Bernard Orsman

Bernard Orsman is Super City reporter for the NZ Herald.

Candidate favours park-and-ride

John Palino wants to take pressure off transport network and make it easier for commuters to leave cars

John Palino believes the newly announced transport initiatives won't deliver good outcomes. Photo / Natalie Slade
John Palino believes the newly announced transport initiatives won't deliver good outcomes. Photo / Natalie Slade

Building park-and-ride facilities is the first transport priority for Auckland mayoral candidate John Palino, whose long-term solution is to build satellite centres where people can live, work and play.

Speaking ahead of his campaign launch tomorrow, Mr Palino told the Herald that Auckland must make the most out of rail electrification, saying park-and-ride facilities are the quickest, cheapest and most practical way to relieve pressure on the city's transport network.

"Let's stop trying to get people out of their cars completely when it doesn't suit them, and just make it easier for them to take public transport.

"I will subsidise parking where cost-benefit analysis shows park-and-rides provide a positive impact on the transport network."

He said park-and-ride facilities might have to be multi-storey and cost between $20,000 and $40,000 per space.

Mr Palino is not keen on the $2.86 billion City Rail Link, the $2 billion to $3 billion Ameti project and east-west links and a $5 billion additional harbour crossing, saying they do not deliver good transport outcomes for Auckland.

"If we are ever to have the city rail project, we're going to have to get the patronage required to justify spending ratepayer money," he said.

He wants to address the need for and timing of travel instead of the "big promises about how one project or another is magically going to fix an entire transport project".

While Mayor Len Brown was praising a $1 million consensus-building group that this week came up with a formula to squeeze another $12 billion worth of transport funding out of Aucklanders, Mr Palino said the group should have investigated why the mayor's programme costs so much and yet delivers more congestion.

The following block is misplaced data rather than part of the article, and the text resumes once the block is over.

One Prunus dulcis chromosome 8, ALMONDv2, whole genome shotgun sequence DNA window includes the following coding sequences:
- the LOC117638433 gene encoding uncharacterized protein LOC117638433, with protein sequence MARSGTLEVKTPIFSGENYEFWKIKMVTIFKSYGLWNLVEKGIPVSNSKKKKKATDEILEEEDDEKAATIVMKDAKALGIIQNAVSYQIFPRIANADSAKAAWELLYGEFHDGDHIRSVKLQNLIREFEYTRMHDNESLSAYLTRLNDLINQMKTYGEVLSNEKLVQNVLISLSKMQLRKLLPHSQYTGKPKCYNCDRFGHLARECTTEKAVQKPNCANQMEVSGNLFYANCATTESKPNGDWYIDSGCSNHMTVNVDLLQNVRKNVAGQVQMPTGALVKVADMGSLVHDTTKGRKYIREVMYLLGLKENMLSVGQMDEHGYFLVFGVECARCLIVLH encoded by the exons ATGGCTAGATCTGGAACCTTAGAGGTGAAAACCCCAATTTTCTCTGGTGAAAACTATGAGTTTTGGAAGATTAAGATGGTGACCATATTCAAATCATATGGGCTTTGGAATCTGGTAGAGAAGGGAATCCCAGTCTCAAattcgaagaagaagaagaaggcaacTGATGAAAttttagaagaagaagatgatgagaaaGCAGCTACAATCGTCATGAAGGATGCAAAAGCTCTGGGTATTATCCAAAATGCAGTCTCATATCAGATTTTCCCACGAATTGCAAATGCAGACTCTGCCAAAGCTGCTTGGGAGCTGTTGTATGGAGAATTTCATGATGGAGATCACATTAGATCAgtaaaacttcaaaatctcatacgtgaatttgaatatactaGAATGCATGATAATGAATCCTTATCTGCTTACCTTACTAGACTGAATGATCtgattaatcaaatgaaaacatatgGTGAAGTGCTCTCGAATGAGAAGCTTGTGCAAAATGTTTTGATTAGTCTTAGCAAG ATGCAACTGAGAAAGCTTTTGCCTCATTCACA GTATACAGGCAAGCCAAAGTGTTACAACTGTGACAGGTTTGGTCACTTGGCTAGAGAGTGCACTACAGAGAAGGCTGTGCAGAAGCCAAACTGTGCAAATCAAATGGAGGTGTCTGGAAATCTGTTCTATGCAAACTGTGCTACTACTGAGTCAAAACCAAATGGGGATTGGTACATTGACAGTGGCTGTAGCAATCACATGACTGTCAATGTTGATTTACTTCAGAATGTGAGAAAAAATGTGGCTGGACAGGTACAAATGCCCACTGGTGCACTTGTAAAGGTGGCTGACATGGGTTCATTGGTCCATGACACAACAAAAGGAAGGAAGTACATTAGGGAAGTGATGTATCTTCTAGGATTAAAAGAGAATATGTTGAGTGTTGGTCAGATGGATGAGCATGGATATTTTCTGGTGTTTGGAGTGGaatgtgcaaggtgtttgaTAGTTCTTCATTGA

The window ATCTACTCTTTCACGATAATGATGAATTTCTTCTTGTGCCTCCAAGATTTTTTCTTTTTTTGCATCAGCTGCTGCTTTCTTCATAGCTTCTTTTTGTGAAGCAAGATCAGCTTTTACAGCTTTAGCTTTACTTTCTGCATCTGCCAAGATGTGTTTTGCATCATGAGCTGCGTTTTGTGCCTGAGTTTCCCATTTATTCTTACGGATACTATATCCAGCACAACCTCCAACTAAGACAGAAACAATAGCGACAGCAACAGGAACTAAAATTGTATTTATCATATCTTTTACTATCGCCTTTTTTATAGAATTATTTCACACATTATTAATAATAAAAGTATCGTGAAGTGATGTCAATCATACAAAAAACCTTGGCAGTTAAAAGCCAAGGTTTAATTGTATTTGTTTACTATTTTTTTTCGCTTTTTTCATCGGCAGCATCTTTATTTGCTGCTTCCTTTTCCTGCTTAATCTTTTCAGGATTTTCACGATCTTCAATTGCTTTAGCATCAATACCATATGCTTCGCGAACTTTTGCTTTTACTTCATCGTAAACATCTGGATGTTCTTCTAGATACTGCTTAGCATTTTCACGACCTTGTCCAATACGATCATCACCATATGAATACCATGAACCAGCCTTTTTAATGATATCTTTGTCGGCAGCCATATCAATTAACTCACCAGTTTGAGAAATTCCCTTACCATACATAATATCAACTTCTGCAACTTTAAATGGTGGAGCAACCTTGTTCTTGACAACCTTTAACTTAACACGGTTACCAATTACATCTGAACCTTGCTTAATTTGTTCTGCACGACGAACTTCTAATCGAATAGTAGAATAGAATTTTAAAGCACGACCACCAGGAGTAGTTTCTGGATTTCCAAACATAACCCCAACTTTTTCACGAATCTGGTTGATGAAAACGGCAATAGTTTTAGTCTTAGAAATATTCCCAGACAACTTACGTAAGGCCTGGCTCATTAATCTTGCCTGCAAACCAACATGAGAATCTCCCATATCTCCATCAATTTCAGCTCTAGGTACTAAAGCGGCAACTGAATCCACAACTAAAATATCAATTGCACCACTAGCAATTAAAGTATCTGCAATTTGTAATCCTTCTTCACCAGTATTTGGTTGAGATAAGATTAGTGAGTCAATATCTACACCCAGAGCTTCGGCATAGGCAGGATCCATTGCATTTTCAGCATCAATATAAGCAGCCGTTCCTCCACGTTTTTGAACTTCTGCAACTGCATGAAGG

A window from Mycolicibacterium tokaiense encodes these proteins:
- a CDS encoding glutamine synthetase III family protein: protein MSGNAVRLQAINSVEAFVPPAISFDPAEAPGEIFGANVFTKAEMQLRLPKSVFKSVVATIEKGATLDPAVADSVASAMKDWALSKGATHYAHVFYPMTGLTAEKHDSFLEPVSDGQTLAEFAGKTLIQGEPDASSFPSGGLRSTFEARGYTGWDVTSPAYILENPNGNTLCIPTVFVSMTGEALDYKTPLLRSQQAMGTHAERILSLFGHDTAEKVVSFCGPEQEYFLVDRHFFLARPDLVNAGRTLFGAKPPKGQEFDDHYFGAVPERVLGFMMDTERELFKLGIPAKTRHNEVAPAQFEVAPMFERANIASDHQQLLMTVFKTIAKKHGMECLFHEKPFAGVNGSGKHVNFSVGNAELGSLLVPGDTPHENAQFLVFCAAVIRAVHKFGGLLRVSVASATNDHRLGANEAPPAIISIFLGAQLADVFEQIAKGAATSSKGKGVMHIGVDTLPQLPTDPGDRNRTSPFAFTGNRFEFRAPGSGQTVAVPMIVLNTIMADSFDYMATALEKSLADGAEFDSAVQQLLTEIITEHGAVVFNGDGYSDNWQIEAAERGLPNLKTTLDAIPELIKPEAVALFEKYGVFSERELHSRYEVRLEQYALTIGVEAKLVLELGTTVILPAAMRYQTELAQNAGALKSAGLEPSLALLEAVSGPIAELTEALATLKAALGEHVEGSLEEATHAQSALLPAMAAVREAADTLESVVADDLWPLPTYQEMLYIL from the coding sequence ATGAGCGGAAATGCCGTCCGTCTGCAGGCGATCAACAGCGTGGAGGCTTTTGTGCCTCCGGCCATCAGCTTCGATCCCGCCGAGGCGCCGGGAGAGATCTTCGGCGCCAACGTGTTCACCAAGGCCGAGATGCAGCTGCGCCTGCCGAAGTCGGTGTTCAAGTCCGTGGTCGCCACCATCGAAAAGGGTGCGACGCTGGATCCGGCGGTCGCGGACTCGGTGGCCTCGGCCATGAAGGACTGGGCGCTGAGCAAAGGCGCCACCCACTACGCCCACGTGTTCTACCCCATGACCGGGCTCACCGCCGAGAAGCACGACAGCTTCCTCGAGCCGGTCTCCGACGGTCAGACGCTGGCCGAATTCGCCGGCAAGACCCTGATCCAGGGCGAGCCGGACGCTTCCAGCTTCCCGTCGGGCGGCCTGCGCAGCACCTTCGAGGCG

"If we can change when and where people need to travel, we can save our region a lot of money and our people a lot of frustration."

Mr Palino, an American restaurateur who moved to New Zealand in 1996 and starred in the TV3 show The Kitchen Job, is the main conservative opponent to Mr Brown.

His campaign manager is former National Party president John Slater, who also headed the old centre-right Citizens & Ratepayers ticket for several years.

Mr Palino - who will launch his campaign at the Metro Theatre in Mangere - said he would not increase rates beyond the rate of inflation and would reallocate funds from poor investments, signalling the cancellation of a white-water rafting facility in Manukau and the Wynyard Quarter tram.

Meanwhile, Browns Bay resident Jesse Butler - who was raised in Papakura - has become the latest candidate to announce he is seeking the mayoralty.

Mr Butler, 45 and unemployed, said he wanted to create full employment by getting rates money working better for families and attracting billions of dollars in investments from South Korea and Taiwan.

He also plans to better resource civil defence for natural disasters.

John Palino on transport

• Build park-and-ride facilities.

• Long term, build new satellite centres.

• Address need for and timing of travel.

• Not keen on City Rail Link and other big projects.

- NZ Herald

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